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What could be better than Shakespeare in the park? Well, how about a Shakespeare play that’s set in a park?

The setting of “Love’s Labors Lost” made it a natural choice for Shakespeare Festival St. Louis. The production runs Friday through June 23 in Forest Park.

“It’s the royal park of the King of Navarre,” says Tom Ridgely, director of the show and executive producer of Shakespeare Festival St. Louis. “If you’ve ever been to a place like Versailles (a former residence of French kings near Paris), or one of those old palaces, there are formal gardens that are really manicured, and there’s usually a wilder part that is kept more natural, where you can stroll through and maybe go and hunt.”

Love's Labors Lost

From left: Vivienne Claire Luthin, Kea Trevett, Laura Sohn and Kiah McKirnan in the Shakespeare Festival St. Louis production of "Love's Labors Lost." Photo by Philip Hamer

Tom Ridgely

Tom Ridgely, executive producer of Shakespeare Festival St. Louis

Photo by Jody Christopherson

Ridgely says he also chose “Love’s Labors Lost” because it’s a comedy — in contrast to last year’s tragic “Romeo and Juliet” — and because the festival hadn’t produced it before. The plot involves romance among royals.

“It’s one of Shakespeare’s most delightful and easy-to-enjoy plays,” he says. “It’s very romantic, it’s very funny, there are lots of clowns and silly, eccentric characters. The action is very simple, so anyone can follow it. And the story is touching.”

The play, which is also commonly rendered as “Love’s Labour’s Lost,” might be of particular interest to fans of a better-known Shakespeare comedy, “A Midsummer Night’s Dream.”

“There are a lot of similarities,” Ridgely says. “‘Midsummer’ doesn’t happen in a park, but a lot of it happens in the forest outside of Athens. Like ‘Midsummer,’ ‘Love’s Labors Lost’ has a very funny play-within-a-play toward the end.

“And it belongs to the period that a lot of people call Shakespeare’s lyrical period — natural surroundings, lots of love and a lot of rhyme. So it’s very musical.”

In terms of design, the Shakespeare Festival production has one foot in 1590s Navarre, the play’s traditional setting, and the other in 1904 St. Louis. Costumes reflect one or the other time and place depending on the character.

“It’s a hodgepodge,” Ridgely says. “I knew I didn’t want to pick a set period. To me, it’s more interesting to find something that’s imaginary and timeless, pulling different elements. Some of it feels familiar, some of it feels exotic, but it all hangs together really well."

Perhaps the biggest challenge in directing the play, Ridgely says, is taking the right approach to the language.

“Part of the humor of the play derives from characters that use obscure language,” he says. “There’s a schoolmaster who speaks a lot of Latin, and there’s a Spanish soldier who has a very florid, eccentric way of speaking. It’s very, very funny, but it’s an extra challenge to make it clear to an audience what is funny about it. So that’s tricky.”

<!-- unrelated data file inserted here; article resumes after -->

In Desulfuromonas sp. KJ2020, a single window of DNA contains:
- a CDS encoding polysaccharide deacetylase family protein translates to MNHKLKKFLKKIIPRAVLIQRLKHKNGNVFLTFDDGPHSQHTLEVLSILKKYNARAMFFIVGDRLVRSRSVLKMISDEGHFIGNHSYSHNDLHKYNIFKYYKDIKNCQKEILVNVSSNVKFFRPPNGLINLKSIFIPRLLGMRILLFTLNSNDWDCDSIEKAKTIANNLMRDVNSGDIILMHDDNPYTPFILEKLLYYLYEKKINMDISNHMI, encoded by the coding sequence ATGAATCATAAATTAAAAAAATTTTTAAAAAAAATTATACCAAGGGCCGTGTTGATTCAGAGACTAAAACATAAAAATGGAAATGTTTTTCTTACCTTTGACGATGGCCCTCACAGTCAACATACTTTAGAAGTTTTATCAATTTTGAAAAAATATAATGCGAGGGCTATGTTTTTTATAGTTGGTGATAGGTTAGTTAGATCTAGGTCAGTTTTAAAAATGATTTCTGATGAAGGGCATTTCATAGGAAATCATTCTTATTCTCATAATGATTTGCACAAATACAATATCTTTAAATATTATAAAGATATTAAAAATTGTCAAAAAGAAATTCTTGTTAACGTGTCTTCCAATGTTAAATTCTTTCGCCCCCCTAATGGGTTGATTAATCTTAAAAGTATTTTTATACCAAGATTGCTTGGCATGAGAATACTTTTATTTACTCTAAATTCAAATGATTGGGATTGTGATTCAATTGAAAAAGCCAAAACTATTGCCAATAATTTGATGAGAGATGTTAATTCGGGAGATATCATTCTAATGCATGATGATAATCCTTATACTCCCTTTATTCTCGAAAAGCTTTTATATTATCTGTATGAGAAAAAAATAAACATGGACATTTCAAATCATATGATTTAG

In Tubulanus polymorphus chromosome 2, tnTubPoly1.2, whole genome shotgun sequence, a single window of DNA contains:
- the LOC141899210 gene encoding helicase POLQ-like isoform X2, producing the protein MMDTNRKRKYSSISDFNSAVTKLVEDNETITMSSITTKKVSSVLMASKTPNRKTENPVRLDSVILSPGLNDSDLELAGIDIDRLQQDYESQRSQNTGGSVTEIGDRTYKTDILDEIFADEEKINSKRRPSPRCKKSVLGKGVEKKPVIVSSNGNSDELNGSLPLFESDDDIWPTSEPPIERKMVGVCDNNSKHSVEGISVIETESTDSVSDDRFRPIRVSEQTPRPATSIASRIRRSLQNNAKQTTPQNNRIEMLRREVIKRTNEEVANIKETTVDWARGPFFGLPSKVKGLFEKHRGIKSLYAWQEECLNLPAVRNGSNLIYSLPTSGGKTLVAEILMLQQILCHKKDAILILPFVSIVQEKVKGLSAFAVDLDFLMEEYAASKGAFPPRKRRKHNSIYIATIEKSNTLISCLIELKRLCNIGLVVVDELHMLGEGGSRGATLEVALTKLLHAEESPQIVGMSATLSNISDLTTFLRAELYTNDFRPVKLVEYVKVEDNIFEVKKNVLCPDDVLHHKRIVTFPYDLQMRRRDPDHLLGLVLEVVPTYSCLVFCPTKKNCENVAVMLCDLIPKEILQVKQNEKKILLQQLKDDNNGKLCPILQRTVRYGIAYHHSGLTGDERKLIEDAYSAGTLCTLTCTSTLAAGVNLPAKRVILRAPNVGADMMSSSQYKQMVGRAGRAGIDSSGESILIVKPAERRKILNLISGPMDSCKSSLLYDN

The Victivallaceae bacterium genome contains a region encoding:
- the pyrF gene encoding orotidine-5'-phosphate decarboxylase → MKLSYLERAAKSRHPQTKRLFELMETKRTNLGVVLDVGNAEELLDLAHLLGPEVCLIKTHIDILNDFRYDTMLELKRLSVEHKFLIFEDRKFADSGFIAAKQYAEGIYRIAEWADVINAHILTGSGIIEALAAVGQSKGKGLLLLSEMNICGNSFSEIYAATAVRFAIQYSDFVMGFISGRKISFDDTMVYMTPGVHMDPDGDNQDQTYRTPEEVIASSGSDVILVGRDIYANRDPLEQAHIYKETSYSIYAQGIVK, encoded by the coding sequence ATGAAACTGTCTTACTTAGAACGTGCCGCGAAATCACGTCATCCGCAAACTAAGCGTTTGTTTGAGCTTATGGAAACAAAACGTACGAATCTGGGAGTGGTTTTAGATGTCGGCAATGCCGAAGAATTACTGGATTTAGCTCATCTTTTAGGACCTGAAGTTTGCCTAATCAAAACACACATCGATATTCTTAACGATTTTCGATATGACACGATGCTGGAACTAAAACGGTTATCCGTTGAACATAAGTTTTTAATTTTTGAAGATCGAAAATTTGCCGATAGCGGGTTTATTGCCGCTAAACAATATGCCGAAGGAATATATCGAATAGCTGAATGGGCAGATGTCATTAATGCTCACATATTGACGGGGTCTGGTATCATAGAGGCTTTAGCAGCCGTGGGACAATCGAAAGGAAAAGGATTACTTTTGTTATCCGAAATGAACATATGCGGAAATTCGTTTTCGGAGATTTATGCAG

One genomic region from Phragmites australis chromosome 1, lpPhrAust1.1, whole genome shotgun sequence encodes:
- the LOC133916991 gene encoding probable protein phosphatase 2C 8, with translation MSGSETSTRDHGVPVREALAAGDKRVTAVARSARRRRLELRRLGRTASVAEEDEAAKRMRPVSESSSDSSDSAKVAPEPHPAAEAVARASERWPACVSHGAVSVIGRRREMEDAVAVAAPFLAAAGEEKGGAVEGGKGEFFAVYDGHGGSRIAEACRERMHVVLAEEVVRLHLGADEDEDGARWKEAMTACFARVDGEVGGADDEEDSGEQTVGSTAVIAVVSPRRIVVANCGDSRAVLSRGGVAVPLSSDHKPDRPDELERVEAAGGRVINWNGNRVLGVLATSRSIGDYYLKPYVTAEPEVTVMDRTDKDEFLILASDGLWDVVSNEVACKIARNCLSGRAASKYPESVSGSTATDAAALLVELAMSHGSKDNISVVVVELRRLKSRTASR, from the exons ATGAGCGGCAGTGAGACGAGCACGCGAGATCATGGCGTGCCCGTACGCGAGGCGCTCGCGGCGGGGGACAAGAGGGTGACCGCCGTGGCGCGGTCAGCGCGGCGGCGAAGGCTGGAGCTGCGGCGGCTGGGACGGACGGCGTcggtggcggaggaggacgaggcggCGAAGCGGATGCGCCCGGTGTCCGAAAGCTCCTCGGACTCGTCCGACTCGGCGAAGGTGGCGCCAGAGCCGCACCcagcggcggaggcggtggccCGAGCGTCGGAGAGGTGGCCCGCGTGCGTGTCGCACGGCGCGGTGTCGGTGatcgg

'Romeo & Juliet' at Forest Park

A crowd fills Shakespeare Glen in Forest Park for opening night of Shakespeare Festival St. Louis' 2018 production of "Romeo & Juliet."

Photo by Jon Gitchoff

William Shakespeare

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Some folks are wary of Shakespeare’s work in general because of the language, which can be hard to understand. Ridgely says it’s vital to cast actors who are capable of getting across the sense of what’s being said.

“You want people who can be really clear with the text,” he says. “If the text isn’t clear, it’s just impossible to enjoy. But when the actors know what they’re saying, and are speaking it clearly, then it’s actually really easy to follow and really fun to listen to.”

Among the virtues of staging Shakespeare in a park is that the plays “lend themselves to a large scale, because the language is really big,” Ridgely says.

“And you have to remember that even Shakespeare was doing outdoor theater in the summer,” he says. “There was no roof over the stage, and it sat thousands of people, and you could only do it when the weather was nice enough to do it.

“So doing these plays outside, in the warmer months for large crowds, is how Shakespeare was originally done.”

In the #MeToo era, “Love’s Labors Lost” takes on an unexpected relevance.

“It’s really a contemporary play in a lot of ways,” Ridgely says. “It’s about the dynamic between men and women. And it’s particularly about what happens when what young men pick up from the larger culture about love and romantic intimacy fails to prepare them for what it’s like to be in an actual relationship with another human being.”

What Shakespeare Festival St. Louis: “Love’s Labors Lost” • When 8 p.m. nightly except Mondays, May 31-June 23; preview performances May 29-30 (box office and concessions open at 5:30; preshow entertainment begins at 6:30) • Where Shakespeare Glen, Fine Arts Drive in Forest Park • How much Free; reserved seats are $10-$40 • More info

Illustrated guide to 'Love's Labors Lost'

Shakespeare Festival St. Louis stages "Love's Labors Lost," a comedy involving romance among royals. Here's a breakdown of the plot to help you follow the action.

Text by Judith Newmark | Illustrations by Buzzmachine Studios | Special to the Post-Dispatch